Some Republicans are considering conceding to Democrats’ demands to tighten federal gun laws in the wake of a school shooting in Uvalde, Texas, that left at least 19 dead.
Democrats have long pushed for stricter gun control at a federal level but Republicans, citing Second Amendment rights, have long pushed back against these efforts. Now, some Republicans seem to be open to softening this stance.
Most prominently, Senate Minority Leader Mitch McConnell (R-Ky.) said during an interview with CNN that he had instructed Sen. John Cornyn (R-Texas) to negotiate with some centrist Democrats, including Sens. Kyrsten Sinema (D-Ariz.) and Chris Murphy (D-Conn.), to try to hammer out a compromise bill.
“I’ve encouraged him to talk to Senator Sinema, Senator Murphy, and others who are interested in trying to get an outcome that’s directly related to the problem,” McConnell said, adding that he is “hopeful that we could come up with a bipartisan solution that’s directly related to the facts of this awful massacre.”
McConnell was anxious to emphasize that he was not pushing for legislation that would advance a partisan Democrat agenda, but only to find a legislative solution directly related to the circumstances of the Uvalde shooting.
“What I’ve asked Senator Cornyn to do is to meet with the Democrats who are interested in getting a bipartisan solution and come up with a proposal, if possible, that’s crafted to meet this particular problem,” he said.
McConnell’s lukewarm support for a compromise package could be a welcome sign for Democrats, who will need the support of at least 10 Republicans to overcome the Senate’s 60-vote filibuster threshold.
Sen. Lindsey Graham (R-S.C.) also suggested a willingness to work across the aisle on a legislative response.
“I look forward to coming back after the break, see if we can find a pathway forward on common-sense gun reforms,” Graham said, ahead of a planned recess for the Senate.
Sen. Mike Rounds (R-S.D.) also suggested that a bipartisan agreement could be reached.
“Part of I think what some of us are still looking at is: is there a way to identify these individuals that have this propensity?” Rounds told reporters. “Is there a way to provide local law enforcement tools to use? Is there enough resources available at schools to be able to provide additional protection?
“Are those things that we could agree on? Could we find consensus on those things? And I think that’s part of the discussion that may very well ensue in the future.”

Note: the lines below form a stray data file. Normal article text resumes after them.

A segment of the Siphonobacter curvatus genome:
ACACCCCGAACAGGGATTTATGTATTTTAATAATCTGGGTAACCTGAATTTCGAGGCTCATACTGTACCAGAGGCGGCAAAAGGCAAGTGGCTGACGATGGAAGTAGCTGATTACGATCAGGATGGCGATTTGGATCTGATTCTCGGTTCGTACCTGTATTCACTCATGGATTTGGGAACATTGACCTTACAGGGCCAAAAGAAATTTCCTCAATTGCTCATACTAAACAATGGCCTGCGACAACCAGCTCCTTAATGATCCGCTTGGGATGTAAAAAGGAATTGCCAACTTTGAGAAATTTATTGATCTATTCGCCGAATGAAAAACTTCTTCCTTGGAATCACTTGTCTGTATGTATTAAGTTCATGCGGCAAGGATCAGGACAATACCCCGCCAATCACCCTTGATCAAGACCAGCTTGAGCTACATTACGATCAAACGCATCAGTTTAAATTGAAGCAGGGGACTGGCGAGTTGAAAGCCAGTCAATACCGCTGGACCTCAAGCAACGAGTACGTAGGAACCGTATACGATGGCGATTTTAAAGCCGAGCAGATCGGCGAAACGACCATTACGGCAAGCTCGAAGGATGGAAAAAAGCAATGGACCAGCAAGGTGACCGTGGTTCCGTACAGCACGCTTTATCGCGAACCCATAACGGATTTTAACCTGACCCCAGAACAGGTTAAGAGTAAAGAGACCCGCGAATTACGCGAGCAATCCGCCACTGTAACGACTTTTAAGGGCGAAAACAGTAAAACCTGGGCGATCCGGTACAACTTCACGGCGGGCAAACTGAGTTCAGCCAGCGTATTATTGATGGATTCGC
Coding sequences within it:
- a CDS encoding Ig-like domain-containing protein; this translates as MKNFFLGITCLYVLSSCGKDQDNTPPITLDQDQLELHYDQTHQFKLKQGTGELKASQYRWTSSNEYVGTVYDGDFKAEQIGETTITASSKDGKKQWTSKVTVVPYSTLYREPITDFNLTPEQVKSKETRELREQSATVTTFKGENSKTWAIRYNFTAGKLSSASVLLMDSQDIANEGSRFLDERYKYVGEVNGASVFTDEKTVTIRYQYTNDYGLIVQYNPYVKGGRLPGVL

He suggested that such a bill may not include new gun regulations at all, but rather might focus on providing localities with additional funding for law enforcement.
“What do you do proactively then, that you could get, you know, 75, 80 votes on the floor of the Senate?” Rounds mused. “Perhaps it is funding—that’s one thing that we’ve been able to do. That is, to promote direct funding for local units, to be able to have the resources available to add additional protections to offer a deterrence for these individuals with, you know, with evil intent or with a serious mental health issue.”
However, other prominent Republicans, including Sen. Rick Scott (R-Fla.), have rejected any efforts to concede to Democrats’ demands on gun law.
In a statement to one reporter, Scott’s spokesperson said that Scott is “not working with Senator Murphy or any other Democrat on federal gun legislation,” but is rather “focused on how we can continue to make schools safe.”
Some Democrats have expressed optimism that a compromise bill can be reached.
Though he refused to send a doomed gun control bill to the floor to force Republicans to show their position, Senate Majority Leader Chuck Schumer (D-N.Y.) has said he will continue to work with Republicans to reach an agreement.
“I’m gonna keep in touch with them, and hopefully, we can get an outcome that can actually pass and become law rather than just scoring points back and forth,” Schumer said.
Sen. Joe Manchin (D-W.Va.), whose support is essential for almost any Democrat policy goal, has also said that he thinks that the moment “feels different” than past shootings.
Asked about Cornyn, Manchin said, “He’s had different iterations of bills. He’s worked with anybody that’s had anything along the lines [of] been mental illness—it could be red flag [laws], it could be background—looking at everything that we can to bring everyone to the table to find a really plausible way for them to move forward.
“It’s just the time—we just need to go,” Manchin added. “Way past time.”
The shooting has caused some Democrats to again look to H.R. 8 and H.R. 1446, two House bills that would further strengthen background check laws, as plausible ways to move forward.
However, it is somewhat unclear whether these bills could win the support of 10 Republicans in the Senate.
Despite criticism from progressives demanding wide-reaching, immediate action, the Senate has not canceled its Memorial Day recess, pushing off any possibility of a compromise bill until the week of June 6.